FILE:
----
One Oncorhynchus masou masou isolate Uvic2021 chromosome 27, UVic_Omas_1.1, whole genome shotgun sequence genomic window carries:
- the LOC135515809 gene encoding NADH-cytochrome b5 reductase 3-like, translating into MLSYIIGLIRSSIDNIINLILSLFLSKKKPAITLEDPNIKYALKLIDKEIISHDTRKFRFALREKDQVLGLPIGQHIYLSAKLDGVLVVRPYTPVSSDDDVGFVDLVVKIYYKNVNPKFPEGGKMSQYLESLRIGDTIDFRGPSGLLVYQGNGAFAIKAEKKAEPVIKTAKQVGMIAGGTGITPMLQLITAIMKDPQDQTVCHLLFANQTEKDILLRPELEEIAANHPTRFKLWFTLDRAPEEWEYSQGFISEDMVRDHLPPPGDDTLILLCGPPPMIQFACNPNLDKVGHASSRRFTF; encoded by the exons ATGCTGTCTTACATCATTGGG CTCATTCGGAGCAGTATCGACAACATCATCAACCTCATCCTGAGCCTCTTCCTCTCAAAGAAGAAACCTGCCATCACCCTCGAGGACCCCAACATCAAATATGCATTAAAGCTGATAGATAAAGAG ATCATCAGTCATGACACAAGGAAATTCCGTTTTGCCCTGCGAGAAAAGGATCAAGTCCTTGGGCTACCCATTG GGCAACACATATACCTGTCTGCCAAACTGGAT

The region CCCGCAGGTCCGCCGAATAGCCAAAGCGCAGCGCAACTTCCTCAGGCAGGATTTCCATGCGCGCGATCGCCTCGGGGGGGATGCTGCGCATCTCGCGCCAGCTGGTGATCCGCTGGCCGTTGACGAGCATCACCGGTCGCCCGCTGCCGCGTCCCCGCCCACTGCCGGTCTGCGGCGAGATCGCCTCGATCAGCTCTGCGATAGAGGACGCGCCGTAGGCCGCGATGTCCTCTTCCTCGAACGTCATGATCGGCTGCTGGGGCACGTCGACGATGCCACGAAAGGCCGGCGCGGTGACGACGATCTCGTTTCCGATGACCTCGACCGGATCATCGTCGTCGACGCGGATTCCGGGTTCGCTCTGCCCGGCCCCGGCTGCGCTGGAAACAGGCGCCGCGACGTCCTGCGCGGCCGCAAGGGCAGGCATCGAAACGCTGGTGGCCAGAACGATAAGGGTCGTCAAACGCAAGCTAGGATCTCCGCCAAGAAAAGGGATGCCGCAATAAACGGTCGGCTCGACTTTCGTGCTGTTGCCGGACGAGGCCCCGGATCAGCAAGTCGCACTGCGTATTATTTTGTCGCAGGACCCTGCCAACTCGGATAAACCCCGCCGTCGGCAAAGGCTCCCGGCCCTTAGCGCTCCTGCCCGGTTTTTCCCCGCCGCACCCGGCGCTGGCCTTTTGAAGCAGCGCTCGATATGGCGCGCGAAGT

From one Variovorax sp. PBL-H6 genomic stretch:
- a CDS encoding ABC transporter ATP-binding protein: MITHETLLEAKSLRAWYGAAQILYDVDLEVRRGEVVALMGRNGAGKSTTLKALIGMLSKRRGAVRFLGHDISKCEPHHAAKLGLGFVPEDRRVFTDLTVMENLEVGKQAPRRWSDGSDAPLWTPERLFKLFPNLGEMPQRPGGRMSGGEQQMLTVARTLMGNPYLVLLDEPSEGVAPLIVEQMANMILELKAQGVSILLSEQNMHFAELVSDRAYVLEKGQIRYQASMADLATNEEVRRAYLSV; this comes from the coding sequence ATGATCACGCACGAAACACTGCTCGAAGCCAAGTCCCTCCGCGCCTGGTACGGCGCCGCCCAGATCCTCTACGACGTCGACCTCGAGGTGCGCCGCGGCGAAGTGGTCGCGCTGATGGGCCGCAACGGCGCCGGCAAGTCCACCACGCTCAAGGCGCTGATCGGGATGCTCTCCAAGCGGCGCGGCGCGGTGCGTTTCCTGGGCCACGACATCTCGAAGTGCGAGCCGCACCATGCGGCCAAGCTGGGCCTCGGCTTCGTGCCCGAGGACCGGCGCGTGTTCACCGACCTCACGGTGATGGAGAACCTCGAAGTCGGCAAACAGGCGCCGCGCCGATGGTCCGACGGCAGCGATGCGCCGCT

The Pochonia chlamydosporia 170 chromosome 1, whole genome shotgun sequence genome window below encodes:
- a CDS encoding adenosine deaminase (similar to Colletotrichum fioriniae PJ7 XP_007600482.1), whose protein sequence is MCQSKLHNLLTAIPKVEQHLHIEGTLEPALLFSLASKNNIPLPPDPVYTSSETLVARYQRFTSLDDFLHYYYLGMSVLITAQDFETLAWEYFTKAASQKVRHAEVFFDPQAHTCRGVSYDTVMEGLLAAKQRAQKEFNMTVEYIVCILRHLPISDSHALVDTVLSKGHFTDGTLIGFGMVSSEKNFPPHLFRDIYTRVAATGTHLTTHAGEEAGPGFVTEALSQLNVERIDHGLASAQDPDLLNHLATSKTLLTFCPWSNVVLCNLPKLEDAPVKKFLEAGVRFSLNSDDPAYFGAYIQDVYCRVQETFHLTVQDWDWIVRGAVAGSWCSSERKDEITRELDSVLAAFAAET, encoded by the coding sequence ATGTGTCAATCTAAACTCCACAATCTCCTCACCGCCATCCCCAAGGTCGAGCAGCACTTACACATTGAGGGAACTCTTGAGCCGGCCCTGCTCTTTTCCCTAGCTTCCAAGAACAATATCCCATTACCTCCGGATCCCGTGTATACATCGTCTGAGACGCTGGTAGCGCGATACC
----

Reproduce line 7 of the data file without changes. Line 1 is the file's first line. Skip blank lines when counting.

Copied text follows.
- a CDS encoding adenosine deaminase (similar to Colletotrichum fioriniae PJ7 XP_007600482.1), whose protein sequence is MCQSKLHNLLTAIPKVEQHLHIEGTLEPALLFSLASKNNIPLPPDPVYTSSETLVARYQRFTSLDDFLHYYYLGMSVLITAQDFETLAWEYFTKAASQKVRHAEVFFDPQAHTCRGVSYDTVMEGLLAAKQRAQKEFNMTVEYIVCILRHLPISDSHALVDTVLSKGHFTDGTLIGFGMVSSEKNFPPHLFRDIYTRVAATGTHLTTHAGEEAGPGFVTEALSQLNVERIDHGLASAQDPDLLNHLATSKTLLTFCPWSNVVLCNLPKLEDAPVKKFLEAGVRFSLNSDDPAYFGAYIQDVYCRVQETFHLTVQDWDWIVRGAVAGSWCSSERKDEITRELDSVLAAFAAET, encoded by the coding sequence ATGTGTCAATCTAAACTCCACAATCTCCTCACCGCCATCCCCAAGGTCGAGCAGCACTTACACATTGAGGGAACTCTTGAGCCGGCCCTGCTCTTTTCCCTAGCTTCCAAGAACAATATCCCATTACCTCCGGATCCCGTGTATACATCGTCTGAGACGCTGGTAGCGCGATACC